Sunday, April 5, 2015

backwards Move

"... Everybody was trying so hard to progress last year they converged and sounded the same. We're going back about three years! We're going back to the days of the Beatles' 'Please, Please Me'"

- Carl Wayne, The Move, Melody Maker, 17th February 1968

In Retromania,  I discuss the back-to-rock'n'roll move that first stirred in late 1968 and gathered momentum in 1969 to become a full-blown Fifties revival that would sustain through much of the early Seventies. I suggest that ironically it was two of the leading forces in rock progression who actually led the way with this rock regression: The Beatles and Frank Zappa.

While they were no doubt hugely influential in that regard (with "Back In This U.S.S.R." / "Revolution" and Cruising With Ruben & The Jets)  as the quote above demonstrates it was actually The Move who got there first. 

Wayne further comments in the Melody Maker interview: "We have our first LP out in two weeks' time. It's no great shakes. No sitar or electronics, just 12 commercial numbers. Roy [Wood]'s written ten of them and they have titles like 'Useless Information', 'Kilroy Was There', a song about the toilet wall poet, 'Yellow Rainbow', 'Hey Grandma' and 'Cherry Blossom Clinic'. He gets some good titles does Roy. There are also two rock 'n' roll numbers, 'It'll Be Me' by Jerry Lee Lewis, and 'Weekend' by Eddie Cochran."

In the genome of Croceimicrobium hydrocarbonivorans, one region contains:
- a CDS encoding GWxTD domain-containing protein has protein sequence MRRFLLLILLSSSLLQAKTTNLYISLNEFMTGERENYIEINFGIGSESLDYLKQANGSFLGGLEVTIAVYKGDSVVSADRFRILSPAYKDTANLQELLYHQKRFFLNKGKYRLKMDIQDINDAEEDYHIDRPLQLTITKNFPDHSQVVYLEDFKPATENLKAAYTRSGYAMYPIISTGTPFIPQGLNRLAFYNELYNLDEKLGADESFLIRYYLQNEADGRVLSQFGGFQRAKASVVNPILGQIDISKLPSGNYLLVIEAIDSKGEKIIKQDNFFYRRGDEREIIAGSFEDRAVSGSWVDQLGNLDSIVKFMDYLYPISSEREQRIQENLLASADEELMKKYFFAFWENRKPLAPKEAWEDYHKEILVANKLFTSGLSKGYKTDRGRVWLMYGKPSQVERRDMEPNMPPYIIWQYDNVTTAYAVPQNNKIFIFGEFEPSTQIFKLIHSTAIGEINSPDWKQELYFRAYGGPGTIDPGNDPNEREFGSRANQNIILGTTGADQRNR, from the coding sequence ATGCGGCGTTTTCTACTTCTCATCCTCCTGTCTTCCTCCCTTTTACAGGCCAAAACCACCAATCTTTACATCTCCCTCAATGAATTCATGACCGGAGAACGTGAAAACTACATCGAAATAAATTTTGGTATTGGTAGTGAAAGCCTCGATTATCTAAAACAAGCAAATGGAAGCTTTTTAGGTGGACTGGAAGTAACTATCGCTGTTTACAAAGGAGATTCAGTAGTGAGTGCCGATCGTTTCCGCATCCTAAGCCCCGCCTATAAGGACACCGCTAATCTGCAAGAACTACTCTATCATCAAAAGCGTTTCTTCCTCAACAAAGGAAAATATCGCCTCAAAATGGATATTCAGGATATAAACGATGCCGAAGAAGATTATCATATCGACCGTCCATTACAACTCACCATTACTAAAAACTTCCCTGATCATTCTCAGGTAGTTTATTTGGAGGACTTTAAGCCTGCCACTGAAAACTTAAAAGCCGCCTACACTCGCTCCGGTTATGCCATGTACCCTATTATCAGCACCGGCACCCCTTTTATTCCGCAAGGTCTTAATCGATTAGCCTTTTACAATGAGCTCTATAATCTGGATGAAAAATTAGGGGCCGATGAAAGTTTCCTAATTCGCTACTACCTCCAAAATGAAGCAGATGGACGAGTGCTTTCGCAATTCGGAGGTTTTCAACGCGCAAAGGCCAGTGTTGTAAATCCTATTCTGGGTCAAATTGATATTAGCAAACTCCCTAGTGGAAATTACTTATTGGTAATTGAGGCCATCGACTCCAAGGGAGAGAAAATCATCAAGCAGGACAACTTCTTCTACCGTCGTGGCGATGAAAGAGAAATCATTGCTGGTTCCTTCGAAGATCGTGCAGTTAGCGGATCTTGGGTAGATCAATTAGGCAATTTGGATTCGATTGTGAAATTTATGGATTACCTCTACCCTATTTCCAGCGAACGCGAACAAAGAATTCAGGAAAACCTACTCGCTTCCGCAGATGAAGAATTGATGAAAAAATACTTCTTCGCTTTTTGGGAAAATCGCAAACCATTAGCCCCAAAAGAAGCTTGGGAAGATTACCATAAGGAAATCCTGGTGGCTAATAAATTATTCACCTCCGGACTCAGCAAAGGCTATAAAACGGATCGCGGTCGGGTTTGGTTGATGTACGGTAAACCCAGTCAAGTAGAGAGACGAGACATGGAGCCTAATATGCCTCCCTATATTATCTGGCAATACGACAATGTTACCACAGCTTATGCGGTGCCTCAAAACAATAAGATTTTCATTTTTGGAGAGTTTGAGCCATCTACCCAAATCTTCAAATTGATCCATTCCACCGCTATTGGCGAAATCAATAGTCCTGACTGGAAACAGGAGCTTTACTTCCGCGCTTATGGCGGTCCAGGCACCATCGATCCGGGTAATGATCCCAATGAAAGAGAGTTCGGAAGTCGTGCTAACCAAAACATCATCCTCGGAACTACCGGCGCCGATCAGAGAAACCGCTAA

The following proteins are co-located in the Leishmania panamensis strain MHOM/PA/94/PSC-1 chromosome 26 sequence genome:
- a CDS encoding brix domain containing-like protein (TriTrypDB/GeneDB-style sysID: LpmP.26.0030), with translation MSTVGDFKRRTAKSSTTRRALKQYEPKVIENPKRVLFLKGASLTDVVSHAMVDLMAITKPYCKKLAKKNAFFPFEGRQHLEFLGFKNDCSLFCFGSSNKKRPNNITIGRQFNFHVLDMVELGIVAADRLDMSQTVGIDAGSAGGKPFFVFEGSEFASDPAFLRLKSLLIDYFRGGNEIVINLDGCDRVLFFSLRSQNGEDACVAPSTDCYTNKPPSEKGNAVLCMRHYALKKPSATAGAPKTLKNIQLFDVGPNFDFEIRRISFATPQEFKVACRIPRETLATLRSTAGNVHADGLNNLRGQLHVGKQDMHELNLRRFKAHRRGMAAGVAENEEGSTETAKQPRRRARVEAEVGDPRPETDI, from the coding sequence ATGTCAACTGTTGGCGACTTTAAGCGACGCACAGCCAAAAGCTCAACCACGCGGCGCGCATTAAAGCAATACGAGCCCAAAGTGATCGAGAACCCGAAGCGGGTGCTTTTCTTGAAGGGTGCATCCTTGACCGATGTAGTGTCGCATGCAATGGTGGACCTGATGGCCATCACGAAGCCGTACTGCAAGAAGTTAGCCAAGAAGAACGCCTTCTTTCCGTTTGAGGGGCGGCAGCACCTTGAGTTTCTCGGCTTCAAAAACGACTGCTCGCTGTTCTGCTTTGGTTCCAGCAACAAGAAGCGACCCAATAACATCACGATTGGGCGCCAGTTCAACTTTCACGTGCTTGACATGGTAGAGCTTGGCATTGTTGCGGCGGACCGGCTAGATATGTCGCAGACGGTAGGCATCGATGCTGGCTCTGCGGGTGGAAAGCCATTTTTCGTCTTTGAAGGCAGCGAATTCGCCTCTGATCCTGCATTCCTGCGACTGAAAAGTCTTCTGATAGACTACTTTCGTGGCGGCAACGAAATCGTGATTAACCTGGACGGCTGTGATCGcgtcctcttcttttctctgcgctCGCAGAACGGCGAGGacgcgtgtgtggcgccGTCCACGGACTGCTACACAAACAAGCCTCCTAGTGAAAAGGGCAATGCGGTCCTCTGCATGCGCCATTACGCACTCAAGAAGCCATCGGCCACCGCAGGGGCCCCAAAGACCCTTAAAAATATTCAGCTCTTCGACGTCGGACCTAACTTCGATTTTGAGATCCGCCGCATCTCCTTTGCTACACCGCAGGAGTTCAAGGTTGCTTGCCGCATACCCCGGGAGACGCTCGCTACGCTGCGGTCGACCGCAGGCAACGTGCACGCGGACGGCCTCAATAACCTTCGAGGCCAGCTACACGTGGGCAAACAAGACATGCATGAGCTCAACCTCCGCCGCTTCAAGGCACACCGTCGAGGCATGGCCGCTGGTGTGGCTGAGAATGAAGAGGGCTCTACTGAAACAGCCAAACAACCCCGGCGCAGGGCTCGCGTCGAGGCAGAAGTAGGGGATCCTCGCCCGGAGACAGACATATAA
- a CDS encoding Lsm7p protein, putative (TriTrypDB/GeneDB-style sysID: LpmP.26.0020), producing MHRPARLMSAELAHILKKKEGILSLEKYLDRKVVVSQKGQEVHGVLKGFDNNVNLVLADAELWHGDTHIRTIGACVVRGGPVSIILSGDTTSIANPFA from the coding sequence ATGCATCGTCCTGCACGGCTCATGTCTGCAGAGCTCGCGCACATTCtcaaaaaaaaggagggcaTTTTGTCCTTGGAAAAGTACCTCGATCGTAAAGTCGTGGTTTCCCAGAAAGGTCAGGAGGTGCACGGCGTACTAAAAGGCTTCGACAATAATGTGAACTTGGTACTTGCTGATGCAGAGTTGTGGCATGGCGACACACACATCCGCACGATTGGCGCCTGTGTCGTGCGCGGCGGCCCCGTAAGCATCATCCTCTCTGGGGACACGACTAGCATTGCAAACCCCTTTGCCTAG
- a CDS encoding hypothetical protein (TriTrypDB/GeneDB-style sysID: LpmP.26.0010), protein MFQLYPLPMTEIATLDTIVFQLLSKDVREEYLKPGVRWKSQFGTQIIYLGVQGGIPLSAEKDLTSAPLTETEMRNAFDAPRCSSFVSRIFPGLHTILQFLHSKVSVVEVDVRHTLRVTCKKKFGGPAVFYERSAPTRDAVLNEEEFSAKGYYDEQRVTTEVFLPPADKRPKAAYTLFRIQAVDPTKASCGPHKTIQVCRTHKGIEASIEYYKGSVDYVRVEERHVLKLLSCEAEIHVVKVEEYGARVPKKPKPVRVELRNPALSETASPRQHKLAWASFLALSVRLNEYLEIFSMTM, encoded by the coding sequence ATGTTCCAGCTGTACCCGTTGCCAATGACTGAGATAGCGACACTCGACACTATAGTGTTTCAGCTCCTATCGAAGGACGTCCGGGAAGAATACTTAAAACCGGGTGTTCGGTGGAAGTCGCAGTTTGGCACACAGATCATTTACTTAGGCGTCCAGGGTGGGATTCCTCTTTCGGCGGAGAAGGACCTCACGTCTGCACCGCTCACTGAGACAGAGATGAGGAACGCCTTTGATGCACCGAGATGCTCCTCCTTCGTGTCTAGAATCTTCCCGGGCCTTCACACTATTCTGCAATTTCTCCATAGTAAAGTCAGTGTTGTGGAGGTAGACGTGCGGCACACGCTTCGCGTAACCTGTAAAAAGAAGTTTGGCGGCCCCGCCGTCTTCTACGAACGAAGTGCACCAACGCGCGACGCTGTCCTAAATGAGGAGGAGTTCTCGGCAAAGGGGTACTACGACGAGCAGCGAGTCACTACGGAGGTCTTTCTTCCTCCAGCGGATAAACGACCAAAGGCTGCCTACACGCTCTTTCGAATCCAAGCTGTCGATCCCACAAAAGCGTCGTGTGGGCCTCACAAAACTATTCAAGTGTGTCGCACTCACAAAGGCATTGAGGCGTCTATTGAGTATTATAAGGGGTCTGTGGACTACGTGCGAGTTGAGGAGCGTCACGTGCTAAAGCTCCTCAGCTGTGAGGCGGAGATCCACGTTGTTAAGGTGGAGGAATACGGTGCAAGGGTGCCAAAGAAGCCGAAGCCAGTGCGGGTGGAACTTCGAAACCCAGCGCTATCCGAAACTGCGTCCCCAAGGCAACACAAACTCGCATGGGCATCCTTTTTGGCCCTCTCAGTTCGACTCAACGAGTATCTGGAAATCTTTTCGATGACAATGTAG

In fact The Move made the backwards-in-time move as early as April of 1967, with "Wave the Flag and Stop the Train", the B-side of "I Can Hear The Grass Grow". 

The A-side is absolutely a la mode, psych-pop with druggy lyrics, in the vicinity of Tomorrow's "My White Bicycle".  Basically, they are attempting, like everybody else, to keep up with the Beatles. 

But the B-Side goes back to the Fab Four sound circa "Help" and "Ticket To Ride" - two years earlier. 

Although not going back as far as the Fifties, it's an intriguingly heterodox gesture (albeit tucked away on the B-side) of going against the progressivist dogma of 1967.  

Ahead of its time in being behind of its time, you might say.... a flash-forward to Todd Rundgren's Faithful and The Rutles... but also a preview of what Roy Wood would do in Wizzard... 

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